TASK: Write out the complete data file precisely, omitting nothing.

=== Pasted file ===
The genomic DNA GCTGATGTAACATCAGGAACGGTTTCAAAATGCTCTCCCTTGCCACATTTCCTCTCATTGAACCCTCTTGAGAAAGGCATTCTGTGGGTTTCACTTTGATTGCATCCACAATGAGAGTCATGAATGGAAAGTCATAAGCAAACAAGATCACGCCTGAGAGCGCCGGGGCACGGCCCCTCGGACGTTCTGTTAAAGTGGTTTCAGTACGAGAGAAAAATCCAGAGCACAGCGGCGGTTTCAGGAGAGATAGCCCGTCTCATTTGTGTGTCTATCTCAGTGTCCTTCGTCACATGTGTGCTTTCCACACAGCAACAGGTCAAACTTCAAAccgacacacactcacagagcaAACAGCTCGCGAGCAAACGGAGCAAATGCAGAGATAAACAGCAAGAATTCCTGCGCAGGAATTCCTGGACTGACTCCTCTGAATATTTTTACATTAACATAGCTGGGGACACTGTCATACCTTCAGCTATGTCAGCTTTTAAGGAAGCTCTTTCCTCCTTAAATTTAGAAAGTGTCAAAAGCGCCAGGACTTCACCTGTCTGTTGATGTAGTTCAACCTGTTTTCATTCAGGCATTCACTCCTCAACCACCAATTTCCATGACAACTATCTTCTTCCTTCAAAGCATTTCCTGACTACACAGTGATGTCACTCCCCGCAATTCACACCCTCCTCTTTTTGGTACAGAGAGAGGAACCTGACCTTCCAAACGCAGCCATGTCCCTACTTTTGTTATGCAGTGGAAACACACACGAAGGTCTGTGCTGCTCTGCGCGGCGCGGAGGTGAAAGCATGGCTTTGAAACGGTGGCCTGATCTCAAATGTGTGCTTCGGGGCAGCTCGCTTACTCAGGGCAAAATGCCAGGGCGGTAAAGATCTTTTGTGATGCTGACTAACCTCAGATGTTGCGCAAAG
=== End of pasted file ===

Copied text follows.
The genomic DNA GCTGATGTAACATCAGGAACGGTTTCAAAATGCTCTCCCTTGCCACATTTCCTCTCATTGAACCCTCTTGAGAAAGGCATTCTGTGGGTTTCACTTTGATTGCATCCACAATGAGAGTCATGAATGGAAAGTCATAAGCAAACAAGATCACGCCTGAGAGCGCCGGGGCACGGCCCCTCGGACGTTCTGTTAAAGTGGTTTCAGTACGAGAGAAAAATCCAGAGCACAGCGGCGGTTTCAGGAGAGATAGCCCGTCTCATTTGTGTGTCTATCTCAGTGTCCTTCGTCACATGTGTGCTTTCCACACAGCAACAGGTCAAACTTCAAAccgacacacactcacagagcaAACAGCTCGCGAGCAAACGGAGCAAATGCAGAGATAAACAGCAAGAATTCCTGCGCAGGAATTCCTGGACTGACTCCTCTGAATATTTTTACATTAACATAGCTGGGGACACTGTCATACCTTCAGCTATGTCAGCTTTTAAGGAAGCTCTTTCCTCCTTAAATTTAGAAAGTGTCAAAAGCGCCAGGACTTCACCTGTCTGTTGATGTAGTTCAACCTGTTTTCATTCAGGCATTCACTCCTCAACCACCAATTTCCATGACAACTATCTTCTTCCTTCAAAGCATTTCCTGACTACACAGTGATGTCACTCCCCGCAATTCACACCCTCCTCTTTTTGGTACAGAGAGAGGAACCTGACCTTCCAAACGCAGCCATGTCCCTACTTTTGTTATGCAGTGGAAACACACACGAAGGTCTGTGCTGCTCTGCGCGGCGCGGAGGTGAAAGCATGGCTTTGAAACGGTGGCCTGATCTCAAATGTGTGCTTCGGGGCAGCTCGCTTACTCAGGGCAAAATGCCAGGGCGGTAAAGATCTTTTGTGATGCTGACTAACCTCAGATGTTGCGCAAAG